Remember the summer days of awkward pre-teen years? When you would stumble down to the local library all knock-kneed and glazed eyes from watching hours of Jack and Jennifer on the run? Those days when crank calling all the boys from your class started to grow tiresome and you were looking for something more to do? And then when you arrived at the beautifully air conditioned library, full of all those BOOKS and STORIES and QUIET , you almost started crying because you finally felt like home?
Well, maybe a tad dramatic but that kind of sums up my introduction to the love of the story. Not just books, mind you, but the story. I spent many an afternoon engulfed in good books, like A Wrinkle In Time and The Railway Children and Half Magic. Aside from the Sweet Valley High books I was reading (and god help me, I can’t deny I also read those), the books that sucked me in were the ones with a good story. A little suspense, maybe some fantasy and mystery here and there. Give me a group of kids in a quandary, most likely poor and from England, and I was set for the afternoon.
I find myself missing these type of stories in adulthood. I’m not a huge fan of fantasy or sci-fi now, and although I do sometimes like a good crime novel, for the most part I find myself reading books that are lacking the sense of adventure that used to captivate me all afternoon.
Recently, though, I was lucky enough to find two books that spoke to that hungry reader in me. The Thirteenth Tale by Diane Setterfield and The Keep by Jennifer Egan are both excellent examples of these types of book: they give good story. They give GREAT story actually, the kind you can’t get out of your head. The Thirteenth Tale reminds me of a very old-fashioned mystery tale, where you curl up in front of the fire while the rain pounds the window pane (oh god, I’m off on that British-children-fantasy again). The Keep, also a mystery of sorts, is a less linear story with bits of a gothic environment and strange characters thrown in. These two books reek of the story-within-a-story technique, which speaks to the closet literary theorist in me (damn you, metatext!) I’m not too proud to admit that I ignored my preschooler while wrapped up in both books (oh relax, you finger-pointers you, it’s not like she was alone! The television was on, thank you very much)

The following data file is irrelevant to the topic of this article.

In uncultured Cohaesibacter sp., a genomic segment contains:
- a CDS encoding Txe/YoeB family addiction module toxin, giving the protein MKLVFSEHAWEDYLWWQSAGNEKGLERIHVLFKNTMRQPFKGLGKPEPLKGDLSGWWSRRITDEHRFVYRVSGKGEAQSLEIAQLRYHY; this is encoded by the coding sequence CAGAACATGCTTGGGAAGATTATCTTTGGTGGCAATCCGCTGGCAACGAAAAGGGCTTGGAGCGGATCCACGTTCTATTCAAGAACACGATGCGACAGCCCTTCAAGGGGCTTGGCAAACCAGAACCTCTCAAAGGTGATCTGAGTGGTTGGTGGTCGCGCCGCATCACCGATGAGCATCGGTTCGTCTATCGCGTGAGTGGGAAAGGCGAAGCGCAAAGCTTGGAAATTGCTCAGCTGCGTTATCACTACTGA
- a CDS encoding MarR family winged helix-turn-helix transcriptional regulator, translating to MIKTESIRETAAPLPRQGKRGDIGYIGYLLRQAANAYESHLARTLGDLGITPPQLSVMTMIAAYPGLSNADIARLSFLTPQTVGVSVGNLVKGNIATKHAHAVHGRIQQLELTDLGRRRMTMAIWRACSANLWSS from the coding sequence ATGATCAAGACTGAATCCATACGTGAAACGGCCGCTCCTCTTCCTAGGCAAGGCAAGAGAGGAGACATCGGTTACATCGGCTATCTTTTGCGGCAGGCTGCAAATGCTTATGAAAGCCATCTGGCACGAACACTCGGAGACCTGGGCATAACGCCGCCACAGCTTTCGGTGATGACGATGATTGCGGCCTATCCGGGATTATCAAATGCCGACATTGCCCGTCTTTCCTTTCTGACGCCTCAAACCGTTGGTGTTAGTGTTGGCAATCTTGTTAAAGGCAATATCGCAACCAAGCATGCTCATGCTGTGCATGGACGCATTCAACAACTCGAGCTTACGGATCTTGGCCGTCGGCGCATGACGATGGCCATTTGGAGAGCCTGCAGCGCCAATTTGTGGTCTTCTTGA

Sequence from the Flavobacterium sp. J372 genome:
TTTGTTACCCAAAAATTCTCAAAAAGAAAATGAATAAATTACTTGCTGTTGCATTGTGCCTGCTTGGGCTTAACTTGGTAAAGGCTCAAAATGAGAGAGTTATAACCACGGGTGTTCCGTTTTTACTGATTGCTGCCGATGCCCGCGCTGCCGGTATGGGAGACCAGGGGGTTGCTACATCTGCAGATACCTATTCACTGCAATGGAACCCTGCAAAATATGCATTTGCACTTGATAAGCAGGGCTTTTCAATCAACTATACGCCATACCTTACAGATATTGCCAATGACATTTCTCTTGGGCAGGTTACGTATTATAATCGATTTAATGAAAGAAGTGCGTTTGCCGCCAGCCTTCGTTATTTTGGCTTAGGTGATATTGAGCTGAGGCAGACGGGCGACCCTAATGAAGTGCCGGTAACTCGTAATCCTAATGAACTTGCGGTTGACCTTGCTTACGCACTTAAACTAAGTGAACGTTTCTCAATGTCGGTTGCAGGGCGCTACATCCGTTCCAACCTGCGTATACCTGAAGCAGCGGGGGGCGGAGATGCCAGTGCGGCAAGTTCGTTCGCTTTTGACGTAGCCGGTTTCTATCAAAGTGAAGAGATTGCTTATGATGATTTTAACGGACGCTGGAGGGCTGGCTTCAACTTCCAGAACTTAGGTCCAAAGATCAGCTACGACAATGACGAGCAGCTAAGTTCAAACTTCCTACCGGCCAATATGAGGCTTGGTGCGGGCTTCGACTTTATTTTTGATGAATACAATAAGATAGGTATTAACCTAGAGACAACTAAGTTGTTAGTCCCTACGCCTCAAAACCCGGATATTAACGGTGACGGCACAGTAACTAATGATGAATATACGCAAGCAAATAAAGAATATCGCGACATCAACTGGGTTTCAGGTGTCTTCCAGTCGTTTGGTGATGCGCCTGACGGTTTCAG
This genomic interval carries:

Both books are definitely books for readers. You could argue that all books are, of course, for readers. But some of you might know what I mean – it’s those books that called to you when you were 12 years old in the library those many years ago. The stories that sucked you in and wouldn’t let you go. I wish there was more of that around me these days.